Assembling ‘Great Wall of Love’ as bulwark against bigotry [video]

As demonstrations go, this one was more party than protest: There were stilt-walkers and flag-wavers, roving musicians who got people dancing, and even a naked woman wrapped in an American flag.

Hundreds of people created a “Great Wall of Love” Tuesday afternoon outside the Mazzoni Center, a Center City health care provider serving the LGBT community, to counter picketers from the Westboro Baptist Church, a Kansas-based group infamous for protesting at soldiers’ funerals, stomping American flags, and denouncing gays.

For an hour, it was like a big, happy gay pride party — until four women from Westboro showed up at Eighth and Locust (the closest they could get to Mazzoni on the crowded sidewalks) and broke out signs with slogans like “GOD H8S TRANNIES” and “REPENT OR PERISH.” The women had jammed American, gay-pride, trans-pride and Israeli flags in their waistbands and set up a speaker to play music and sermons.

While most Mazzoni supporters stayed put outside the clinic to shield patients and staff from their tormentors, a few dozen beelined to the Westboro group to confront them, and a dueling shoutfest ensued.

“You can become a tranny, but Grandpa Tranny won’t become a granny!” a Westboro woman sang at the top of her lungs, to the tune of Paul Simon’s “Kodachrome.”

Mazzoni’s supporters drowned her out with chants of “Leave! Leave! Leave!” and “Get out of Philly!”As tensions grew in the summer swelter, police officers on bicycles formed a barricade between the Westboro picketers and Mazzoni supporters.

After nearly an hour, the Westboro picketers walked to their car, still behind a moving barricade of bicycle cops separating the two groups until they drove away.

Before they left, Westboro member Jael Holroyd said she was thrilled to see the Great Wall of Love.

“It’s a big arrow to us, saying look at these signs of the Gospel, which thank God for that,” said Holroyd, 31, whose grandfather Fred Phelps started the pickets 25 years ago. After leaving Center City, Holroyd and her Westboro colleagues took their signs to FDR Park, where they picketed outside the Wells Fargo Center. They plan to return there for an hourlong picket Wednesday morning.

But Mazzoni’s supporters refused to allow Westboro to claim victory.

Countering intolerance with silly signs

Craig Simon, a gay man from West Philadelphia, brought a trans-pride flag and asked supporters to sign it. It’ll hang in Mazzoni’s lobby as a ongoing reminder of the community’s love and support for trans people, he said.

Other supporters got creative in their signs, spoofing Westboro’s notorious “God Hates Fags” motto with slogans like “God Hates When the Bus Is Late,” “God Hates the Schuylkill Expressway,” and “God Hates Stepping in Dog Poop.”

“This is a really strong (LGBT) community in Philly. It’s not a Westboro Baptist Church kind of town. So I’m not surprised” at the crowd of supporters surrounding Mazzoni, said Rachel Betesh, 33, of West Philadelphia.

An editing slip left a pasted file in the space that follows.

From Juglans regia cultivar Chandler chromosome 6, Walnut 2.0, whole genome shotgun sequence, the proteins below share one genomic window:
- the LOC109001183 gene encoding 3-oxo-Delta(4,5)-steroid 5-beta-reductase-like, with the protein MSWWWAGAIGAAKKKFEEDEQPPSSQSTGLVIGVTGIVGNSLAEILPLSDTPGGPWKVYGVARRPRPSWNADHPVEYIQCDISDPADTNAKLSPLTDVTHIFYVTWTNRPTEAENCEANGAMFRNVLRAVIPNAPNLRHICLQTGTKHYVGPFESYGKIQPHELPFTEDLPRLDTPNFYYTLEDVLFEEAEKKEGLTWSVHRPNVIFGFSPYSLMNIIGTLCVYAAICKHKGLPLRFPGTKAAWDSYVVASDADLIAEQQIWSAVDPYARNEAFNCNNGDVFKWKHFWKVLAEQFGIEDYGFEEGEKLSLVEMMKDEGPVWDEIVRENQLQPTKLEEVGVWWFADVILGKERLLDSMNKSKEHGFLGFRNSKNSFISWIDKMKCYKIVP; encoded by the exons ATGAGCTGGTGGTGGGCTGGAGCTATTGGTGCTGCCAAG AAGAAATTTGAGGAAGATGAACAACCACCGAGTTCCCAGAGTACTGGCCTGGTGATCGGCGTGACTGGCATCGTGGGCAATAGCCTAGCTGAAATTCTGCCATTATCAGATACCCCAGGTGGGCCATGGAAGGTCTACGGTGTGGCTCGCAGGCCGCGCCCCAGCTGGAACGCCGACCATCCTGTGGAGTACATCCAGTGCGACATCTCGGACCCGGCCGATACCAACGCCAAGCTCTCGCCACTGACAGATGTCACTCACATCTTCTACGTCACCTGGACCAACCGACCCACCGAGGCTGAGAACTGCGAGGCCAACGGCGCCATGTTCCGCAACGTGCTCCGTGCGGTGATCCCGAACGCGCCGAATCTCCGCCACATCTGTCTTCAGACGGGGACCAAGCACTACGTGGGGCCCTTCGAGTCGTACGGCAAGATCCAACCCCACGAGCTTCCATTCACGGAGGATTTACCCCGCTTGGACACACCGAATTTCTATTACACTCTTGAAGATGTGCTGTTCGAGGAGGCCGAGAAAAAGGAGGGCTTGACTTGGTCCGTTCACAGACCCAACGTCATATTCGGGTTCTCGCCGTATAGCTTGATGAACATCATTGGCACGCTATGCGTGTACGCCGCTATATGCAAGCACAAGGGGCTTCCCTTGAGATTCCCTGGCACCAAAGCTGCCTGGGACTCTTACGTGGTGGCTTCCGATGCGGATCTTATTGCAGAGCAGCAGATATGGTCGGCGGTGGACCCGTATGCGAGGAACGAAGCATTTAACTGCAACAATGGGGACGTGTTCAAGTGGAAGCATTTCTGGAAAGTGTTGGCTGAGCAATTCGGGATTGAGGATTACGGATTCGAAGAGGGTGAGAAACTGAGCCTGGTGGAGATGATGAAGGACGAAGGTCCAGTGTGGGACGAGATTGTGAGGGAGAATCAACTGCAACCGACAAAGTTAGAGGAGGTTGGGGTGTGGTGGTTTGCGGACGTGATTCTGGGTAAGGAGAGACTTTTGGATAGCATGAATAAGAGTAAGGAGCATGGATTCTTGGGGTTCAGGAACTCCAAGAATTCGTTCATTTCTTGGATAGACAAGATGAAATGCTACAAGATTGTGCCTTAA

Betesh works as a registered nurse at a city abortion clinic, where volunteer patient escorts shield patients from protesters every week. She joined the Great Wall of Love to return the support.

“I have no patience or tolerance for hate like that,” she said. “It mostly strikes me as like insanity.”

Many in the Great Wall of Love were Mazzoni patients who credit the staff there with saving lives in a vulnerable community often targeted by public scorn.

“I don’t know where I’d be without them, not just with their physical support but their emotional support,” said Victoria Miller, 58, a transgender woman who transitioned four years ago.

Isabelle Nicole Herman, 40, a transgender woman from Allentown, agreed: “I thought I was a freak years and years ago. I called the Mazzoni Center, and they saved my life. I consider this place my church.”

Stefan Hoimes, 28, a transgender man from West Philadelphia, joined the Great Wall after stopping at Mazzoni for medical care.

“I grew up in an immigrant family, and being queer, being trans, in a family like that, I almost killed myself several times before my 18th birthday, before I moved out, and I still don’t really have any contact with my family. They don’t want to have anything to do with me because I’m trans,” Hoimes said. “So I’m really thankful for the community I have here in Philly.”

Mazzoni is the largest LGBT health care provider in Pennsylvania, with about 12,000 patients (2,000 of whom are transgender), said Dr. Robert Winn, Mazzoni’s medical director. It’s grown so much since its founding 35 years ago that the center will move, merging its two locations into a twice-as-big facility at Broad and Bainbridge, next July, Winn said.

“We know we’re very supported by the community, but seeing everybody coming out to help protect the safety of our LGBT, particularly our trans, patients, is just a wonderful thing to see, particularly on a day when so much hate is being spewed,” Winn said


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